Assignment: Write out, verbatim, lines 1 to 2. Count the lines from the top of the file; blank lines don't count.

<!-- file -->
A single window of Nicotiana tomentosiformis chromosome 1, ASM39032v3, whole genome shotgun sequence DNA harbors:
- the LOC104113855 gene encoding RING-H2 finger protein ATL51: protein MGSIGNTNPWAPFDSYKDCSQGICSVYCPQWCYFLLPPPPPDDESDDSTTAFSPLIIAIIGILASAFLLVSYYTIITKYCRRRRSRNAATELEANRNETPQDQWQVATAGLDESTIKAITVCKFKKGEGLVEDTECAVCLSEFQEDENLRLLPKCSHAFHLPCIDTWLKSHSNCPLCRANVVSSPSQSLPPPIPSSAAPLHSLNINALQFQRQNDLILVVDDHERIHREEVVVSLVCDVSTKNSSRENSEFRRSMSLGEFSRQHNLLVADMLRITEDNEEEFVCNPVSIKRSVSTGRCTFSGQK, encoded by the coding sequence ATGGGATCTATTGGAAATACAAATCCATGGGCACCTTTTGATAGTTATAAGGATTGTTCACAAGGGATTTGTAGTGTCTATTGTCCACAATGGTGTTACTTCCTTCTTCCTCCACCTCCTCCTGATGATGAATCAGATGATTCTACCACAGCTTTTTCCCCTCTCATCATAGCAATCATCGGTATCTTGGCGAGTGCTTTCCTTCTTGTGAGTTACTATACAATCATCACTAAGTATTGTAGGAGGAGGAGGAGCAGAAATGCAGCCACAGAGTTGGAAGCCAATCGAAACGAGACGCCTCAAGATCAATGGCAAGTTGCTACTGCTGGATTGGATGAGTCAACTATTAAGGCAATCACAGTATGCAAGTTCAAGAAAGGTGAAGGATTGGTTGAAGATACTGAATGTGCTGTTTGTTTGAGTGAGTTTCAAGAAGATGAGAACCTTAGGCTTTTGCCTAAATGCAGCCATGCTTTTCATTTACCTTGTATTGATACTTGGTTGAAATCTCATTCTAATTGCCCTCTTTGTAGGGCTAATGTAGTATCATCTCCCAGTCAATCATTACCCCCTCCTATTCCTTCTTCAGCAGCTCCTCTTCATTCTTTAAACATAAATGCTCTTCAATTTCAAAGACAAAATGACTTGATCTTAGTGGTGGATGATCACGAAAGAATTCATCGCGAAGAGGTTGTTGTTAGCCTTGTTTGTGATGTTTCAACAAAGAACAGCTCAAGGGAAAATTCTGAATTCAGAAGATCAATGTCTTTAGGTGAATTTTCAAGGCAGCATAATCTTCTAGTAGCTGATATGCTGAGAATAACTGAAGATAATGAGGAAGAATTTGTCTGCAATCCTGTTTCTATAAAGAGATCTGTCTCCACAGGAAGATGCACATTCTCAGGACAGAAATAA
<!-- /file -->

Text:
A single window of Nicotiana tomentosiformis chromosome 1, ASM39032v3, whole genome shotgun sequence DNA harbors:
- the LOC104113855 gene encoding RING-H2 finger protein ATL51: protein MGSIGNTNPWAPFDSYKDCSQGICSVYCPQWCYFLLPPPPPDDESDDSTTAFSPLIIAIIGILASAFLLVSYYTIITKYCRRRRSRNAATELEANRNETPQDQWQVATAGLDESTIKAITVCKFKKGEGLVEDTECAVCLSEFQEDENLRLLPKCSHAFHLPCIDTWLKSHSNCPLCRANVVSSPSQSLPPPIPSSAAPLHSLNINALQFQRQNDLILVVDDHERIHREEVVVSLVCDVSTKNSSRENSEFRRSMSLGEFSRQHNLLVADMLRITEDNEEEFVCNPVSIKRSVSTGRCTFSGQK, encoded by the coding sequence ATGGGATCTATTGGAAATACAAATCCATGGGCACCTTTTGATAGTTATAAGGATTGTTCACAAGGGATTTGTAGTGTCTATTGTCCACAATGGTGTTACTTCCTTCTTCCTCCACCTCCTCCTGATGATGAATCAGATGATTCTACCACAGCTTTTTCCCCTCTCATCATAGCAATCATCGGTATCTTGGCGAGTGCTTTCCTTCTTGTGAGTTACTATACAATCATCACTAAGTATTGTAGGAGGAGGAGGAGCAGAAATGCAGCCACAGAGTTGGAAGCCAATCGAAACGAGACGCCTCAAGATCAATGGCAAGTTGCTACTGCTGGATTGGATGAGTCAACTATTAAGGCAATCACAGTATGCAAGTTCAAGAAAGGTGAAGGATTGGTTGAAGATACTGAATGTGCTGTTTGTTTGAGTGAGTTTCAAGAAGATGAGAACCTTAGGCTTTTGCCTAAATGCAGCCATGCTTTTCATTTACCTTGTATTGATACTTGGTTGAAATCTCATTCTAATTGCCCTCTTTGTAGGGCTAATGTAGTATCATCTCCCAGTCAATCATTACCCCCTCCTATTCCTTCTTCAGCAGCTCCTCTTCATTCTTTAAACATAAATGCTCTTCAATTTCAAAGACAAAATGACTTGATCTTAGTGGTGGATGATCACGAAAGAATTCATCGCGAAGAGGTTGTTGTTAGCCTTGTTTGTGATGTTTCAACAAAGAACAGCTCAAGGGAAAATTCTGAATTCAGAAGATCAATGTCTTTAGGTGAATTTTCAAGGCAGCATAATCTTCTAGTAGCTGATATGCTGAGAATAACTGAAGATAATGAGGAAGAATTTGTCTGCAATCCTGTTTCTATAAAGAGATCTGTCTCCACAGGAAGATGCACATTCTCAGGACAGAAATAA